by Michele Collins
“The grass is always greener on the other side of the fence,” so goes the familiar proverb. But it can be greener – or at least get greener – on your side by using a simple soil test, according to Sandy Barbic, education specialist with Summit Soil and Water Conservation District.
According to Barbic, “A soil test provides information on the type and amounts of nutrients in your soil. It also shows your pH, whether your soil is acidic or basic. This is very important since pH affects the availability of the nutrients that plants need.”
And knowing what’s available helps determine what nutrients need to be added for optimal growing conditions.
“For example, if the soil is too low in pH, or acidic, then magnesium, one of 16 nutrients that plants need, becomes unavailable. Magnesium is important for photosynthesis,” she said. “Your soil test results will also advise you how to repair any soil problems. In the case of low pH the test results would advise you to add lime in a certain amount.”
Lime has a high magnesium content.
Summit County residents can get a soil test done through SSWCD for $15. Call 330-926-2445 or email firstname.lastname@example.org to request a test kit. The Cuyahoga County Extension of Ohio State University’s College of Food, Agricultural and Environmental Sciences recommends Cuyahoga residents use the University of Massachusetts’s Soil and Plant Nutrient Testing Lab. Visit cuyahoga.osu.edu/program-areas/agriculture-and-natural-resources for more information.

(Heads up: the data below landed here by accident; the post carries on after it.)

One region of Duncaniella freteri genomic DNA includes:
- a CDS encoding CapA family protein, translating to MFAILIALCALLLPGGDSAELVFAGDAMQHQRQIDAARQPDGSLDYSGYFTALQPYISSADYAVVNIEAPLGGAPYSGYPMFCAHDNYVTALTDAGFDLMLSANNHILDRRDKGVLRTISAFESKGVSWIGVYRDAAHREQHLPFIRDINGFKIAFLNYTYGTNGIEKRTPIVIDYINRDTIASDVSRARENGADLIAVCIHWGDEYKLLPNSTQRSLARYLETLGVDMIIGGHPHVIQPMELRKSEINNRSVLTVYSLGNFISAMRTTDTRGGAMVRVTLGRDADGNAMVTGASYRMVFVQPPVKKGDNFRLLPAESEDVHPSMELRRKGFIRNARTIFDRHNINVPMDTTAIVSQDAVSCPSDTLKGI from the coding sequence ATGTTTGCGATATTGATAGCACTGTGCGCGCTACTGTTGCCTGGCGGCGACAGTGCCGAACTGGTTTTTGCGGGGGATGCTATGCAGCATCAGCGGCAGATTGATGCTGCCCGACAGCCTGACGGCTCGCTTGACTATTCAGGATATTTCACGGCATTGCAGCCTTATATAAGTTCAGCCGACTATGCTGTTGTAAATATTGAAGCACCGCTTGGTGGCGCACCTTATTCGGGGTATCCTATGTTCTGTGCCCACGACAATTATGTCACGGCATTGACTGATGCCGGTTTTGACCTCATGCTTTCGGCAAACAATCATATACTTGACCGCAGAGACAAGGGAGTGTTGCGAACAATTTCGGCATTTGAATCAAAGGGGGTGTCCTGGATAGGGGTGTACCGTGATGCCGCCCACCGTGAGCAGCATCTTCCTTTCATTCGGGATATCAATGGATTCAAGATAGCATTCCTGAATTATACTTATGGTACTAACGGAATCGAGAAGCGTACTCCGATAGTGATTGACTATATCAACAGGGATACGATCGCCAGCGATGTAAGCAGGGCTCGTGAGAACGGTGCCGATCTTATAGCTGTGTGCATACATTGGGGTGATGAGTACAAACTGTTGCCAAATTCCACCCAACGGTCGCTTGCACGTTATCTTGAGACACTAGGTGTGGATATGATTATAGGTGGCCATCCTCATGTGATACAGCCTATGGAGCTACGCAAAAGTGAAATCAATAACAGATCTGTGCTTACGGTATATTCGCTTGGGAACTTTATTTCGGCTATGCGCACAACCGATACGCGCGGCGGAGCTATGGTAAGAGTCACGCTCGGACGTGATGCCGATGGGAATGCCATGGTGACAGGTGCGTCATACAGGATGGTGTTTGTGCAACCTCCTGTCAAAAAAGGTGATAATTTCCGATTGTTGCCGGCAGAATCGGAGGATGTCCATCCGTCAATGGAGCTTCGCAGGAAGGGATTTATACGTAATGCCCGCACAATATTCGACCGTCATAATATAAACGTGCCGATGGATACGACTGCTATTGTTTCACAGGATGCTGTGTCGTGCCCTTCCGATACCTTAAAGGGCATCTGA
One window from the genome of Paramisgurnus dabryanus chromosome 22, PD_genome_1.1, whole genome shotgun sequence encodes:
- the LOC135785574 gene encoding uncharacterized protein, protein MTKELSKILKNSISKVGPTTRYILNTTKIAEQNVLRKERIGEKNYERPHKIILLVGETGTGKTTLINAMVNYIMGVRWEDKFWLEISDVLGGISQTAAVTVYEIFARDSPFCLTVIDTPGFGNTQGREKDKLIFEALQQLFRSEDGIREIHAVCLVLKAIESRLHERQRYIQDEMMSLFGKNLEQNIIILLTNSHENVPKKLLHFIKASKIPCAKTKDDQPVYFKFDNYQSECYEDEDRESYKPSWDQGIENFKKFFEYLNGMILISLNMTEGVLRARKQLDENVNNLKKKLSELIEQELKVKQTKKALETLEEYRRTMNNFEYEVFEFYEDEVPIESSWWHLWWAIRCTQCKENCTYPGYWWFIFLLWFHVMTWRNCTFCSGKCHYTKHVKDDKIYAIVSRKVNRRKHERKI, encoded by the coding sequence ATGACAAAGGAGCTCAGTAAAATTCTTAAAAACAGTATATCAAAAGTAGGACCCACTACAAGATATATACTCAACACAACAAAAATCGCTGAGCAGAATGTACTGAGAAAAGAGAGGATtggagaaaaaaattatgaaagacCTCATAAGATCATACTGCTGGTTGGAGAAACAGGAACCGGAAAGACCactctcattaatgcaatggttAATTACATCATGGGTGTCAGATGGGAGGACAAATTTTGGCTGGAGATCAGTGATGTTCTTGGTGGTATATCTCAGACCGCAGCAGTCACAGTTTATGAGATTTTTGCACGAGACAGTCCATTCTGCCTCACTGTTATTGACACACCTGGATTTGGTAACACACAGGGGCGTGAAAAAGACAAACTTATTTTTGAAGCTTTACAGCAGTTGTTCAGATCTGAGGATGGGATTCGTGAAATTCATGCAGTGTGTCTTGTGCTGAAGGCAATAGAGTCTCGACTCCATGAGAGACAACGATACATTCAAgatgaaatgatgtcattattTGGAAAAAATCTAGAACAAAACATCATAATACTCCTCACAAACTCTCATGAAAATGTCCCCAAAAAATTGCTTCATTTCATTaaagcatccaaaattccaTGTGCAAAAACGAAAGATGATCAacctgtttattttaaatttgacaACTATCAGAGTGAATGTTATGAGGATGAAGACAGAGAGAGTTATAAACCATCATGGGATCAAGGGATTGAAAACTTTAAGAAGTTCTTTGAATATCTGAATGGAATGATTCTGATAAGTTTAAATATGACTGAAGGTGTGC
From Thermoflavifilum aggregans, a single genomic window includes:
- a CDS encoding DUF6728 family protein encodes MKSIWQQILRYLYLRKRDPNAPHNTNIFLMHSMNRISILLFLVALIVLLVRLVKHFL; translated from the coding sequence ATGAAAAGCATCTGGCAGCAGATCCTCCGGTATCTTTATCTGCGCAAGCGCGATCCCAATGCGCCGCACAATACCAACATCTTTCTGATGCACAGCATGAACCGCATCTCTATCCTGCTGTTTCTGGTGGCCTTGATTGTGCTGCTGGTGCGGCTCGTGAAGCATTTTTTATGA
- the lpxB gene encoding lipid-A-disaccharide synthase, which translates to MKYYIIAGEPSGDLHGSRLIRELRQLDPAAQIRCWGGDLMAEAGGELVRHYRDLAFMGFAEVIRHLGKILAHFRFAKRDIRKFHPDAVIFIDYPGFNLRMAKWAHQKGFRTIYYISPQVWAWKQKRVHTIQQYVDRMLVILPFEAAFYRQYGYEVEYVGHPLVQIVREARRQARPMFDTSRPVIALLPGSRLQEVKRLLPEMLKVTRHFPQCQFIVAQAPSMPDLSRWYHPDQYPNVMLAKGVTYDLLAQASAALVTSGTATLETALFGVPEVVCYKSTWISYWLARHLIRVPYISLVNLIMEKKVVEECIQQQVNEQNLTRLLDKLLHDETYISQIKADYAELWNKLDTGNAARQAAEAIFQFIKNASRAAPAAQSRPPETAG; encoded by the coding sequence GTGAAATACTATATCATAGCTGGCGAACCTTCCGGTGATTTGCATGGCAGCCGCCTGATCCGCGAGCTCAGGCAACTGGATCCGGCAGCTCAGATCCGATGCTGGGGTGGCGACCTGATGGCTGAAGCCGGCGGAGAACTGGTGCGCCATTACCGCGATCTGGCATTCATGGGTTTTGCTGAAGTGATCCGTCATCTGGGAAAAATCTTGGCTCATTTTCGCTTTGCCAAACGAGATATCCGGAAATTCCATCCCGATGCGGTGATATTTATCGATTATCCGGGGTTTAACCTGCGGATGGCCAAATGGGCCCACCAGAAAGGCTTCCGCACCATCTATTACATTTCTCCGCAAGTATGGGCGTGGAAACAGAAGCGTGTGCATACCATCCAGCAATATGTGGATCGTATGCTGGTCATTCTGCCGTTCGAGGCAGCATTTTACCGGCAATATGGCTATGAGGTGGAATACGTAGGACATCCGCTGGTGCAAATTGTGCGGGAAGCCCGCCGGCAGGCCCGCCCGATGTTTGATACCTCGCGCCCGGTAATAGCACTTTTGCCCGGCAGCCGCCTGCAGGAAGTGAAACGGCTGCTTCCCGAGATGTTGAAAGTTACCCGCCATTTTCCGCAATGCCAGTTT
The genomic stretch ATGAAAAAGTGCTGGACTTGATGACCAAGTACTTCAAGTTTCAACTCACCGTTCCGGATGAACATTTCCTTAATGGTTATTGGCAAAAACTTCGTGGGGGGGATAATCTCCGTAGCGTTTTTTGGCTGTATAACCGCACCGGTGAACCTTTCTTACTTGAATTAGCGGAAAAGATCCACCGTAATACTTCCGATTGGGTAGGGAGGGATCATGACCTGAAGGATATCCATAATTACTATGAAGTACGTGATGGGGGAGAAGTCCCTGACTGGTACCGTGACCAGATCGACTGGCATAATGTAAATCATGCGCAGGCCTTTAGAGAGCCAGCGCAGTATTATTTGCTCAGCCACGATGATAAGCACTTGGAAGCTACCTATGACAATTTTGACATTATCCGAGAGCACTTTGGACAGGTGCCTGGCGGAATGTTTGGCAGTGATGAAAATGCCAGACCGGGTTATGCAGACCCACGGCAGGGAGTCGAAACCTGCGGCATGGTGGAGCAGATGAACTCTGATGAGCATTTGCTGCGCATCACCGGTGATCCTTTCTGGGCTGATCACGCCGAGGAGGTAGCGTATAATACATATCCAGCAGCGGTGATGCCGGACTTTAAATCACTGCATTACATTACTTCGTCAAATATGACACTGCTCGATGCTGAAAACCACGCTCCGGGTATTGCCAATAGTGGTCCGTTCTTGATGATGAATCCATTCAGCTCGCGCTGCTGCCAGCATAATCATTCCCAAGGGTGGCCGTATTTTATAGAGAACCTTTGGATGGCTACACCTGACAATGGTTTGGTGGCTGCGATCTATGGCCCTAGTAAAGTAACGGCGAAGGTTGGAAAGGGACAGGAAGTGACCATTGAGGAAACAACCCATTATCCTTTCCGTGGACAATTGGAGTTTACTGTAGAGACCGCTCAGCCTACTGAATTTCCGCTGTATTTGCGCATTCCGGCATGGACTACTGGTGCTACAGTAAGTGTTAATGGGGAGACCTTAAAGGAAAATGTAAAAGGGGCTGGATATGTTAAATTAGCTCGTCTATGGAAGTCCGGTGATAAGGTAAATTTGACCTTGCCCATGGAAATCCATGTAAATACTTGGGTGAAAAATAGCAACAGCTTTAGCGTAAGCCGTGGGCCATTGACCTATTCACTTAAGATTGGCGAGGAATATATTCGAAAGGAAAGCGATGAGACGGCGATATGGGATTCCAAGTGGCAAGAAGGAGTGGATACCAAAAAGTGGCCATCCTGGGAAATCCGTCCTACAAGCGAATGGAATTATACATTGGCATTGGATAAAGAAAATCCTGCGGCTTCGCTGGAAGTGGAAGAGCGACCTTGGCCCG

The SSWCD website, sswcd.summitoh.net, offers a guide on how to collect a soil sample. Barbic said the most important tip is to test soil whereever “you propose to grow whatever it is you want to grow … the vegetable garden, flower beds and/or turf grass lawn area.”
“You would use a separate test kit for each type of vegetation that you want to grow, because they each would have their own growing conditions,” she explained.
For a large lawn field, Barbic said, residents can sample different areas and mix the samples in one bag to test. For smaller areas, you would only need to sample one or two spots.
“If you have a particular problem area, then you would just sample that area. For instance, if you are growing rhododendrons or blueberries and they are not doing well, you would sample the soil where they are growing.”
Once samples are received, SSWCD sends them to Michigan State University. Results are returned in about two weeks, according to Barbic.
She noted that testing soil, before fertilizing, is one of the best ways homeowners can help improve the quality of local watersheds.
“We want people to get their soil tested so they stop adding synthetic fertilizers to their soil that they don’t need. Plants only take up so much, and if they already have enough, then the rest of the nutrients end up in our waterways causing algae blooms, fish kills and killing off the macroinvertebrates that live in the streams,” according to Barbic. Test first, feed accordingly and your plants will thrive, she said. ∞